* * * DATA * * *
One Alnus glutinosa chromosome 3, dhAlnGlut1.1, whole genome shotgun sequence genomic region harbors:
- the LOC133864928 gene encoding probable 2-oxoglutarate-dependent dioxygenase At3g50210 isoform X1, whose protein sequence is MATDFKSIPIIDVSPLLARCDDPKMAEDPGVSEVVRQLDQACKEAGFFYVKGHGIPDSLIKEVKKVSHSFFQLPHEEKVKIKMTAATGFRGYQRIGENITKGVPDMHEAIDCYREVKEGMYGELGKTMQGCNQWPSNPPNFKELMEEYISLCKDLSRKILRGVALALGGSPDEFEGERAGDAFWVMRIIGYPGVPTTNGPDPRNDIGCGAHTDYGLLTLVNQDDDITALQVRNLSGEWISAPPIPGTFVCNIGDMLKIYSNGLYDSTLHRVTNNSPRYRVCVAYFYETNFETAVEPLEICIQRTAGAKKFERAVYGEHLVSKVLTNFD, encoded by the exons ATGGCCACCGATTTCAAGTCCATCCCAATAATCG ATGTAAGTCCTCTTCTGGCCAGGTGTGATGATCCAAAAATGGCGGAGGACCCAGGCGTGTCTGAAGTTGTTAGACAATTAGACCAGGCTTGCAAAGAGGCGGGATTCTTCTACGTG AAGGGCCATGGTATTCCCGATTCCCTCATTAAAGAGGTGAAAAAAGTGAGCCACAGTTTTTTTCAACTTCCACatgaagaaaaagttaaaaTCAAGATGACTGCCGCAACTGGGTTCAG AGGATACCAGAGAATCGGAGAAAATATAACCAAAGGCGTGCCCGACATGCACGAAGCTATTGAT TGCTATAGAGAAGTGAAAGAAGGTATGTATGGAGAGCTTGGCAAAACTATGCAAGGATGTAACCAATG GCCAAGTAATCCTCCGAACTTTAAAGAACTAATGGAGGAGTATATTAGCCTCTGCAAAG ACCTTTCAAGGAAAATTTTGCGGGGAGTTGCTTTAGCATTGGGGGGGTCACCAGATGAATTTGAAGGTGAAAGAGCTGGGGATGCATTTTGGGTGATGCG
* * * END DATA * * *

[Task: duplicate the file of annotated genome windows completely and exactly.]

One Alnus glutinosa chromosome 3, dhAlnGlut1.1, whole genome shotgun sequence genomic region harbors:
- the LOC133864928 gene encoding probable 2-oxoglutarate-dependent dioxygenase At3g50210 isoform X1, whose protein sequence is MATDFKSIPIIDVSPLLARCDDPKMAEDPGVSEVVRQLDQACKEAGFFYVKGHGIPDSLIKEVKKVSHSFFQLPHEEKVKIKMTAATGFRGYQRIGENITKGVPDMHEAIDCYREVKEGMYGELGKTMQGCNQWPSNPPNFKELMEEYISLCKDLSRKILRGVALALGGSPDEFEGERAGDAFWVMRIIGYPGVPTTNGPDPRNDIGCGAHTDYGLLTLVNQDDDITALQVRNLSGEWISAPPIPGTFVCNIGDMLKIYSNGLYDSTLHRVTNNSPRYRVCVAYFYETNFETAVEPLEICIQRTAGAKKFERAVYGEHLVSKVLTNFD, encoded by the exons ATGGCCACCGATTTCAAGTCCATCCCAATAATCG ATGTAAGTCCTCTTCTGGCCAGGTGTGATGATCCAAAAATGGCGGAGGACCCAGGCGTGTCTGAAGTTGTTAGACAATTAGACCAGGCTTGCAAAGAGGCGGGATTCTTCTACGTG AAGGGCCATGGTATTCCCGATTCCCTCATTAAAGAGGTGAAAAAAGTGAGCCACAGTTTTTTTCAACTTCCACatgaagaaaaagttaaaaTCAAGATGACTGCCGCAACTGGGTTCAG AGGATACCAGAGAATCGGAGAAAATATAACCAAAGGCGTGCCCGACATGCACGAAGCTATTGAT TGCTATAGAGAAGTGAAAGAAGGTATGTATGGAGAGCTTGGCAAAACTATGCAAGGATGTAACCAATG GCCAAGTAATCCTCCGAACTTTAAAGAACTAATGGAGGAGTATATTAGCCTCTGCAAAG ACCTTTCAAGGAAAATTTTGCGGGGAGTTGCTTTAGCATTGGGGGGGTCACCAGATGAATTTGAAGGTGAAAGAGCTGGGGATGCATTTTGGGTGATGCG